I do sometimes find that a "heavyweight" IDE conflicts with Ant.
For example: I occasionally make use of Ant's "filter" task, to replace tokens in some of my source files with the appropriate values from a configuration file. I also use conditional targets to build with alternate versions of source files depending on the configuration of the destination. If I load the project into Eclipse, it can't help but complain about syntax errors when it encounters the substitution tokens, and it also complains about duplicate classes when it encounters the slterantive source files.
A simple Java-aware editor such as TextPad has no such complaints. It doesn't care, and lets me do my job.
 
Greenhorn
Posts: 3
  • Mark post as helpful
  • send pies
    Number of slices to send:
    Optional 'thank-you' note:
  • Quote
  • Report post to moderator
It seems that many people like using an IDE because of the productivity gains, but at the same time realize the benefits of Ant that Chris mentions. It would be useful to have repeatable automated builds independent of a particular IDE, and have access to all the smarts that modern IDEs have.
Actually, this is precisely what we are working on for NetBeans 4.0. NetBeans 4.0 will have a new project system, which will not use any proprietary build infrastructure - it will use Ant natively. When you create a project in NetBeans 4.0 (this can be a J2SE project or a Web project), the IDE will automatically create and maintain an Ant script for you. No explicit export or synchonization, it "just works". If you have some special build requirements that the IDE does not count with (like XDoclet), you can tweak and enhance the generated build script by hand.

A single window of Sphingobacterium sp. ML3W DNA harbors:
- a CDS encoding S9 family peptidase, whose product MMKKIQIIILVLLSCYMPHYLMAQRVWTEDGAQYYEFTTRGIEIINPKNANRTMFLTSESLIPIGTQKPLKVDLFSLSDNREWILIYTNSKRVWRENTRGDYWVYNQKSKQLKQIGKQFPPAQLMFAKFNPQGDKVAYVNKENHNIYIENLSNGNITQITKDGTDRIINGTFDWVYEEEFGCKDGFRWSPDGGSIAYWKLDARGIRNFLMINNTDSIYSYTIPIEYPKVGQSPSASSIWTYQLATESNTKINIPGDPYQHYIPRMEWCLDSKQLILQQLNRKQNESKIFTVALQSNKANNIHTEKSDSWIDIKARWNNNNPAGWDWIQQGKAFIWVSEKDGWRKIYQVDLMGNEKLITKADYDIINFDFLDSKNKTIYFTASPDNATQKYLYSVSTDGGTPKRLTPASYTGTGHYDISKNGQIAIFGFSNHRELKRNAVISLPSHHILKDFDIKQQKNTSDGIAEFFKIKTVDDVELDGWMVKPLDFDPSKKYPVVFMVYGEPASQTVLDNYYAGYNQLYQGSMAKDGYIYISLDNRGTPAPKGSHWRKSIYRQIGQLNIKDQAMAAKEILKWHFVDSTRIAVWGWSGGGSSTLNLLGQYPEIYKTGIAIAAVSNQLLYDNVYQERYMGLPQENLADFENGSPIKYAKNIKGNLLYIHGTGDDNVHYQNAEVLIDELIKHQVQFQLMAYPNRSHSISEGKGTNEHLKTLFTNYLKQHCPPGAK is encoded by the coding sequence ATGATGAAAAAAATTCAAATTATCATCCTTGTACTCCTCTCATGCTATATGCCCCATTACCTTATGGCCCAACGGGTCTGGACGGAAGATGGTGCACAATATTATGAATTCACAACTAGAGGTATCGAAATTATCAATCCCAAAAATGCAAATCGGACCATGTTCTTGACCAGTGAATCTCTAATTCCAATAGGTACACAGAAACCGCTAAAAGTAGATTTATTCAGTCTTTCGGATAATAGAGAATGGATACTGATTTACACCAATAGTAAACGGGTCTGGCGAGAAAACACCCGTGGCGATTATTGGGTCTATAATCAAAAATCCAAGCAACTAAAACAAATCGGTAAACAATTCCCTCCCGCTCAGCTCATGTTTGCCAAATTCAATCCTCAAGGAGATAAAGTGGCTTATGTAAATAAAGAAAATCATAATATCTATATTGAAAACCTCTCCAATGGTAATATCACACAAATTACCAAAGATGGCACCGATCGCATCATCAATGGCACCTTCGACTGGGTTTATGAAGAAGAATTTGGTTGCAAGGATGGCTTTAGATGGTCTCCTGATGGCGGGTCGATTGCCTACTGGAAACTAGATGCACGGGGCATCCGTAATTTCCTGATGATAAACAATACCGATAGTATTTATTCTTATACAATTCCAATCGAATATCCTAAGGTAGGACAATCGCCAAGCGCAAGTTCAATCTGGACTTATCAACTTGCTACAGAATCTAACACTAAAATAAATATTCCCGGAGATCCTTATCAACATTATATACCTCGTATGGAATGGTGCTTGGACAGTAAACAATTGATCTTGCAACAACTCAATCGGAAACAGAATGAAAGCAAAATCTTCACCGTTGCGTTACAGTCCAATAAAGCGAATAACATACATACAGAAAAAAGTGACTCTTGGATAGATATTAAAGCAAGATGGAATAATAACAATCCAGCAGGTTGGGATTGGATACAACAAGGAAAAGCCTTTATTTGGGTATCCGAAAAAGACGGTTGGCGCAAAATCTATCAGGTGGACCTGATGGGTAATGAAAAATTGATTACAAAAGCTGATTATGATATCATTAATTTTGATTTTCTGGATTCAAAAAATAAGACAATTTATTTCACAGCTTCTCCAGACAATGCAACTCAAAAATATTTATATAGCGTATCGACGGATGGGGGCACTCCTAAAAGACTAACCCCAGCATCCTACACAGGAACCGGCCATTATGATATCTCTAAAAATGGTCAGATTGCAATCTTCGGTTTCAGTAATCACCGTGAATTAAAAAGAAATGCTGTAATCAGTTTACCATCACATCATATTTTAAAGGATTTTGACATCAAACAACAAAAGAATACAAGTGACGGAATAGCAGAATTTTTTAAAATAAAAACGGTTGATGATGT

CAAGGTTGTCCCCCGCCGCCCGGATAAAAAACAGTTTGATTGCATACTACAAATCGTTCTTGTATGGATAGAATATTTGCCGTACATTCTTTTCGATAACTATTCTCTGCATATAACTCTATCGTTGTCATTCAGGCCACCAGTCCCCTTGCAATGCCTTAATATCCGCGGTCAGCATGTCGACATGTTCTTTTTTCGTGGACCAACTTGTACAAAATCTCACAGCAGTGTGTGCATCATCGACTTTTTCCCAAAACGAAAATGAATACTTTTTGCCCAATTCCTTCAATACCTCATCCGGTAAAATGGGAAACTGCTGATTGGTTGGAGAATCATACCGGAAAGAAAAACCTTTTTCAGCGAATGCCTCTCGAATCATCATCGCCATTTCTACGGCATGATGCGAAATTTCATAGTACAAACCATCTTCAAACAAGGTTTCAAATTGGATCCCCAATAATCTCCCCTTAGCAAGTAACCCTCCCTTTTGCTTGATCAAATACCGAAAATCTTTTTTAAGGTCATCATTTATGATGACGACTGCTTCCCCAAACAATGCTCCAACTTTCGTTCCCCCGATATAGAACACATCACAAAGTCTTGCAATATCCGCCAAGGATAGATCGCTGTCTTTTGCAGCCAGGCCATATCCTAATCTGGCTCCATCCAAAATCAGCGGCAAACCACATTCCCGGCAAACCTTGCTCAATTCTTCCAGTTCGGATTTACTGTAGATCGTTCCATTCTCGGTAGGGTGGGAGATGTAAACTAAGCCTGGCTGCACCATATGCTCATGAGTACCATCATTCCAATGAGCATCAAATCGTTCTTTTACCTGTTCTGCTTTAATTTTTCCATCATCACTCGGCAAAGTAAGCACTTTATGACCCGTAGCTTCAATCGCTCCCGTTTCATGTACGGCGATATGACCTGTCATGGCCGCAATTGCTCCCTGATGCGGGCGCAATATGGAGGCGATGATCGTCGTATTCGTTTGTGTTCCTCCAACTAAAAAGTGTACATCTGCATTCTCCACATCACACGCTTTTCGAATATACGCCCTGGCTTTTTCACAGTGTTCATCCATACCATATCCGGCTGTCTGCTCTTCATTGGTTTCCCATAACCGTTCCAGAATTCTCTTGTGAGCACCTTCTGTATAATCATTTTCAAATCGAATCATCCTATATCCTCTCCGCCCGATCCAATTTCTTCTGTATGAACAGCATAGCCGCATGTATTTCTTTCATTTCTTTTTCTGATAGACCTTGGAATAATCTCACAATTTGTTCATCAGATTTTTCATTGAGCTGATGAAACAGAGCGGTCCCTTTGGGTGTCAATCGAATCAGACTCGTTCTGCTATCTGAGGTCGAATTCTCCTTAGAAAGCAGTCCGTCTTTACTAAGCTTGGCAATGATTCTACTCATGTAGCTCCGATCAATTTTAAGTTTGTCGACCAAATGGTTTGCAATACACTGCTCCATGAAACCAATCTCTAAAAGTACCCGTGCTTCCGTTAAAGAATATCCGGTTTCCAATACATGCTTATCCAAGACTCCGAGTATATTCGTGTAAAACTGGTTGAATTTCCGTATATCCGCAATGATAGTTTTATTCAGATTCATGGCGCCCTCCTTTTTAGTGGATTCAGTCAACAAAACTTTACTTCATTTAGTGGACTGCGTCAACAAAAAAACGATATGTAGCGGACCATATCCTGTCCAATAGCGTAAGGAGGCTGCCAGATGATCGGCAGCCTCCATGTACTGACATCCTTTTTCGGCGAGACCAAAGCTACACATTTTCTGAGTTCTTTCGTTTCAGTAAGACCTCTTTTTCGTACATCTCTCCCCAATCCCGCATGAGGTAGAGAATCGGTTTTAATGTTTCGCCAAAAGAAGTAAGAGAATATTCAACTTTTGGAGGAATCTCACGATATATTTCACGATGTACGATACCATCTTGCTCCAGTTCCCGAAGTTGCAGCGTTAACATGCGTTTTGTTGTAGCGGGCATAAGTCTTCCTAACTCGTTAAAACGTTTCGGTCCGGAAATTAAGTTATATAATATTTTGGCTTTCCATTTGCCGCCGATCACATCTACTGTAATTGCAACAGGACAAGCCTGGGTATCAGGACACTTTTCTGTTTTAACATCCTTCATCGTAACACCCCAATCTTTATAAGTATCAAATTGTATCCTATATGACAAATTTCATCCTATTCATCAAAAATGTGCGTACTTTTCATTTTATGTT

If this makes you interested in NetBeans 4.0, you can download and try out current development builds at
http://www.netbeans.org/downloads/ide/development.html
Cheers
Petr Jiricka, Sun Microsystems
 
Lasse Koskela
author
Posts: 11962
5
  • Mark post as helpful
  • send pies
    Number of slices to send:
    Optional 'thank-you' note:
  • Quote
  • Report post to moderator

Originally posted by Petr Jiricka:
If you have some special build requirements that the IDE does not count with (like XDoclet), you can tweak and enhance the generated build script by hand.

Petr, how will NetBeans handle synchronization after the generated build script has been touched manually? Will it just "leave it alone" or try to "merge" stuff in?
 
author
Posts: 14112
  • Mark post as helpful
  • send pies
    Number of slices to send:
    Optional 'thank-you' note:
  • Quote
  • Report post to moderator

Originally posted by Frank Carver:
[QB]I do sometimes find that a "heavyweight" IDE conflicts with Ant.
For example: I occasionally make use of Ant's "filter" task, to replace tokens in some of my source files with the appropriate values from a configuration file. I also use conditional targets to build with alternate versions of source files depending on the configuration of the destination. If I load the project into Eclipse, it can't help but complain about syntax errors when it encounters the substitution tokens, and it also complains about duplicate classes when it encounters the slterantive source files.


If you do it right, it can work like a charm, though. Here is how we do it:
Give your template an extension other than .java (.src, .template - whatever). That way, Eclipse doesn't complain about syntax errors. Let Ant generate the .java file from it.